Research shows Triglav, Skuta glaciers continue to shrink
The latest measurements of the glaciers below the Triglav and Skuta peaks have shown that the only two remaining glaciers in Slovenia have shrunk and thinned significantly this year due to the unfavourable snow and temperature conditions, and that they are under threat of disappearing.
The worrying state has been established through research that will be completed in the spring of 2023 as part of the Mission: Triglav Glacier to Beijing environmental project.
The latest round of measurements and sampling of the glaciers below Mt Triglav (2,864 m), Slovenia’s highest peak, and Mt Skuta (2,532 m), the third highest peak in the Kamnik-Savinja Alps, was concluded at the end of summer.
In addition to the surface area of the glaciers, their thickness and volume was also measured this year by means of a ground-penetrating radar. The volume of the Skuta glacier was actually measured for the first time this year.
Miha Pavšek of the Anton Melik Institute of Geography, the head of research, noted that the remains of what used to be true glaciers had further shrunk and thinned considerably this year, largely due to the unfavourable snow and temperature conditions.
This year, the highest total height of the snow cover was very modest (245 cm), almost one and a half metre lower than the long-term average. There are indications that the melting season from May to October will be the warmest on record.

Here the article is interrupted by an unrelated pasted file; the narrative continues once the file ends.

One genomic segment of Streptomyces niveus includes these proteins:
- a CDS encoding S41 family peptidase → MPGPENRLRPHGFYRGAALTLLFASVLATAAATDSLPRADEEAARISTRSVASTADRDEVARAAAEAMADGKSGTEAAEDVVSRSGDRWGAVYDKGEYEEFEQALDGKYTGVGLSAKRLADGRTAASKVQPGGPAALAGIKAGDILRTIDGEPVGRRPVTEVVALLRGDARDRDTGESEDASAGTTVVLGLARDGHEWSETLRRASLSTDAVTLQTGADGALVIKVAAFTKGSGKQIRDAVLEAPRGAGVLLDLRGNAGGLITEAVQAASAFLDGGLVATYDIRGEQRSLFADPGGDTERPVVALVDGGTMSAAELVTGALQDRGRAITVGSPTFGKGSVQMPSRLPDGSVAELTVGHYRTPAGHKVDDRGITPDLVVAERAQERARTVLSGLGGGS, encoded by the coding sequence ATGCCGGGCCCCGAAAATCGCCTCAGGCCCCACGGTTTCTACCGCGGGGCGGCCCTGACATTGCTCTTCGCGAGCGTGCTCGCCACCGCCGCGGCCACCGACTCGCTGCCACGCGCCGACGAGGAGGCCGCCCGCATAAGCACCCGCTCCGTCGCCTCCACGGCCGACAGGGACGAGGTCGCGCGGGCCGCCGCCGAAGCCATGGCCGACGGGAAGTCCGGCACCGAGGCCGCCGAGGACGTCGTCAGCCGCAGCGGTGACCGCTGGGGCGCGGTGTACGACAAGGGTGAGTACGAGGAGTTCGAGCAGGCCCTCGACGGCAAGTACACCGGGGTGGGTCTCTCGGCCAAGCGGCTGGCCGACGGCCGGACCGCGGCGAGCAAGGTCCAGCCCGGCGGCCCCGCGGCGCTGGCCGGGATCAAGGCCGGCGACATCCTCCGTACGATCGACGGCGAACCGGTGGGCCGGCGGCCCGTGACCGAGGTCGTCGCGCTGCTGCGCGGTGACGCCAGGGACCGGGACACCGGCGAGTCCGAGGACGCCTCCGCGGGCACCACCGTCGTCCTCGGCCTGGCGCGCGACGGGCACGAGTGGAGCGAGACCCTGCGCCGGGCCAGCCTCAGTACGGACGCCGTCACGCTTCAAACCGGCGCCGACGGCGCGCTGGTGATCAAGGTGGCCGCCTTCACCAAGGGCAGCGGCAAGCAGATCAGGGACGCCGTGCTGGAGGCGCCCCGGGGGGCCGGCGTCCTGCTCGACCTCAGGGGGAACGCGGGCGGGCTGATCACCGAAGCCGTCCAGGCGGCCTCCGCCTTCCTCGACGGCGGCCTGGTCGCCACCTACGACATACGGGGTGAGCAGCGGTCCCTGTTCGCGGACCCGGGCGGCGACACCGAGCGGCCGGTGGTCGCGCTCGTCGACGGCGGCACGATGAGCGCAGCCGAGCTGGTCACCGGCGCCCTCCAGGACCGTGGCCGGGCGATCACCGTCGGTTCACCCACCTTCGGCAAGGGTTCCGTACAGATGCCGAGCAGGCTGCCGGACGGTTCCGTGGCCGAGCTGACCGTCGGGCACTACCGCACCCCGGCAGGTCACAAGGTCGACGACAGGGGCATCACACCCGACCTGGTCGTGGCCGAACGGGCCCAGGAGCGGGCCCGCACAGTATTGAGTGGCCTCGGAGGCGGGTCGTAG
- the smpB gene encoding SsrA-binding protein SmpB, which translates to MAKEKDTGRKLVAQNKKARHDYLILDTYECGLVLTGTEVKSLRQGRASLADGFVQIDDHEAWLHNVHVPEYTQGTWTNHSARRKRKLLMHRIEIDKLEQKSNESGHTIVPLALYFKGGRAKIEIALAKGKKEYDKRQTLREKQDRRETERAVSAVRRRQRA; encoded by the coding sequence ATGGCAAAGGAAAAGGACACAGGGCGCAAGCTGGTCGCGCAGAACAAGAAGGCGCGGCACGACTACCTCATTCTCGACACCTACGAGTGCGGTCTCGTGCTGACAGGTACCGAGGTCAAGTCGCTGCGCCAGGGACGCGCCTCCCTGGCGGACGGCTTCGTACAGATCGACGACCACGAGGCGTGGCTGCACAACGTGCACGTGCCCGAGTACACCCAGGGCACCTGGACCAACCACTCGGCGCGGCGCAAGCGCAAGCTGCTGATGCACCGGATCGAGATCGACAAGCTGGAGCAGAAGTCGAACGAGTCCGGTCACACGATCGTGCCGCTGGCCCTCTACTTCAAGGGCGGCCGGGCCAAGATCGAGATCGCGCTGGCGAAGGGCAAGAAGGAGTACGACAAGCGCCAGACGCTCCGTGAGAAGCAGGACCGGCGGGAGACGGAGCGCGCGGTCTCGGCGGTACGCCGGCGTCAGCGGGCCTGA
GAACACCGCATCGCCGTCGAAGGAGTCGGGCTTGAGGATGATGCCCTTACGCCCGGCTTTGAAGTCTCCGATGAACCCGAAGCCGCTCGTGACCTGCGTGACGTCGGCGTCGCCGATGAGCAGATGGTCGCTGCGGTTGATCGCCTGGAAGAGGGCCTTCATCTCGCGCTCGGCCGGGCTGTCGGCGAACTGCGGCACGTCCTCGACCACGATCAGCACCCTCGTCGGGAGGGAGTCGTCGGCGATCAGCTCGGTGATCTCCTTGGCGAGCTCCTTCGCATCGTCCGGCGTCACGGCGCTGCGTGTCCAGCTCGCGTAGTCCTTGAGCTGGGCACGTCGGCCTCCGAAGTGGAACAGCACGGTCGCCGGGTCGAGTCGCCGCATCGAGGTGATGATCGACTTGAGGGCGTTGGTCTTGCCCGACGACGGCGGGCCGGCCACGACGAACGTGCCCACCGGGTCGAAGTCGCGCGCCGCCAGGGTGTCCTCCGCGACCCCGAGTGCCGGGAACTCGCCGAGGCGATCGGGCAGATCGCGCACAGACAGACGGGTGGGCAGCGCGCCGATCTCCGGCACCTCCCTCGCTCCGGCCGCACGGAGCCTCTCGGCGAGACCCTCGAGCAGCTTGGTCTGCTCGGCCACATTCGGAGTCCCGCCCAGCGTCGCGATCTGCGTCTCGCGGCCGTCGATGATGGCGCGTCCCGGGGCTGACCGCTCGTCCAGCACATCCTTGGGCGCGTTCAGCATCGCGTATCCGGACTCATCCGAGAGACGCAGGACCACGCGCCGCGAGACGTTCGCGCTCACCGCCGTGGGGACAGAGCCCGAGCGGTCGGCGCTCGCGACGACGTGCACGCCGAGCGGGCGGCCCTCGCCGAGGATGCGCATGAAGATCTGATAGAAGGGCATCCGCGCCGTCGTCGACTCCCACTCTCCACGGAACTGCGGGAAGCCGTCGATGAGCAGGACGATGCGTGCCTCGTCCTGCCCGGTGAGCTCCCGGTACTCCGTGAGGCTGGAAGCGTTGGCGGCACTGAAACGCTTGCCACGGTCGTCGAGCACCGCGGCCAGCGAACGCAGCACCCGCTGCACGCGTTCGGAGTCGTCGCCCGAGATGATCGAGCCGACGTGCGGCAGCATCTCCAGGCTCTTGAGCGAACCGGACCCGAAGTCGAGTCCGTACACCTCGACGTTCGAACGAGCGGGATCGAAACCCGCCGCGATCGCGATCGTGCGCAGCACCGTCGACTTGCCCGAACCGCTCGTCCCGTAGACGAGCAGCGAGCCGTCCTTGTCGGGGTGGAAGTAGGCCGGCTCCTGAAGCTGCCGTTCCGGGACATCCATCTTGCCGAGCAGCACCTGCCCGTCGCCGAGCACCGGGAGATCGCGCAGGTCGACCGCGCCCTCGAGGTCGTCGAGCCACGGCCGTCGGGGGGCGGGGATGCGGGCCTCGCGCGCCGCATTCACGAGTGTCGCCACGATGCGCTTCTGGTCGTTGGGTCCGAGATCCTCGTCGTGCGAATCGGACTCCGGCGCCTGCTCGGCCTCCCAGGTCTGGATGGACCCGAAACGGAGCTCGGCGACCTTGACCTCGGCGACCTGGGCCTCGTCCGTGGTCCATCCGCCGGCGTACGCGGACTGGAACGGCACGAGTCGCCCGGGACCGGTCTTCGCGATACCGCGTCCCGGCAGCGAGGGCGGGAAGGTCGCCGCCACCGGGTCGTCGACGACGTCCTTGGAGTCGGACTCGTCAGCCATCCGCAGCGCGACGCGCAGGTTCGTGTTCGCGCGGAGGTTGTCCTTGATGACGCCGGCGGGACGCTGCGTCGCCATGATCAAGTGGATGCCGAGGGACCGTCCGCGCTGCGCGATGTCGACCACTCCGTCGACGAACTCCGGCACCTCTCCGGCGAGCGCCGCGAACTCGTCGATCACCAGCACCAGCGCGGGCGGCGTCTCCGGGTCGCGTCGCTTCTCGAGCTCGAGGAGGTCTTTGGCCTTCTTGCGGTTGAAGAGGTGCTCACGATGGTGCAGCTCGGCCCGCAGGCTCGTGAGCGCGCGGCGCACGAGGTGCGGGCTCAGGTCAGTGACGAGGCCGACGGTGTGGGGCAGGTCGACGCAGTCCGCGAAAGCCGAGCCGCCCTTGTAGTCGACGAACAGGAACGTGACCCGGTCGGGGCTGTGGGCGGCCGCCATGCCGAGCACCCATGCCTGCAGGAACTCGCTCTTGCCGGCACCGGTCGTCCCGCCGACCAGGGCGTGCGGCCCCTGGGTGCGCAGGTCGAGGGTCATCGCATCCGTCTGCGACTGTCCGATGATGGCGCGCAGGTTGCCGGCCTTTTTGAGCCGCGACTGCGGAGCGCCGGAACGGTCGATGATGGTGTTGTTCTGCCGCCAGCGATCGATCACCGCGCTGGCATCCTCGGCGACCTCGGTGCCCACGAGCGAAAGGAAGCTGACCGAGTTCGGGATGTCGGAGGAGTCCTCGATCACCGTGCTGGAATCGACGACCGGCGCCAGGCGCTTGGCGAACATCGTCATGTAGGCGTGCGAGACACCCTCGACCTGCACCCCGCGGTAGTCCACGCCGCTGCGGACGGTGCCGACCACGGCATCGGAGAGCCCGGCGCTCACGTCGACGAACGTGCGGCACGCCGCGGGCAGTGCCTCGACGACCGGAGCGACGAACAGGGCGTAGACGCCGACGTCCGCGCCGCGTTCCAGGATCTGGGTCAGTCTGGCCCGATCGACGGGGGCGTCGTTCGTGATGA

“They continue to get smaller and thinner, so if such a situation continues, they may be under threat of disappearing, which means that there will be no precious water that supplies the nearby mountain huts and valley springs, either,” he added.
This year’s measurements showed that the Triglav glacier measures 0.7 hectares, or slightly less than the size of a football field, while the glacier under Skuta is almost twice as large, measuring 1.2 hectares.
The volume of the Triglav glacier this year was 2,500 m3, which is almost three times less than in 2013, while the volume of the Skuta glacier was 58,700 m3, a quarter less than the estimated volume of the glacier in 2006.
While the average thickness of the ice of the Triglav glacier is 1.4 m, and the maximum thickness is 5.5 m, the average thickness of the glacier below Skuta is 4.9 m, and the maximum is 9.5 m.
Despite situated 400 meters lower than the Triglav glacier, the Skuta glacier has been in better condition than its western counterpart in recent years, as it twice as longer in the shade – from the beginning of September to the beginning of April.
Samples of the snow cover, old snow, ice and water flowing from under the glaciers were submitted at the beginning of autumn for further processing.
Special analyses, research and dating will be carried out to provide better insight into the weather and climate history of the high-altitude parts of Slovenia, which are among the areas most vulnerable to climate change, Pavšek noted.
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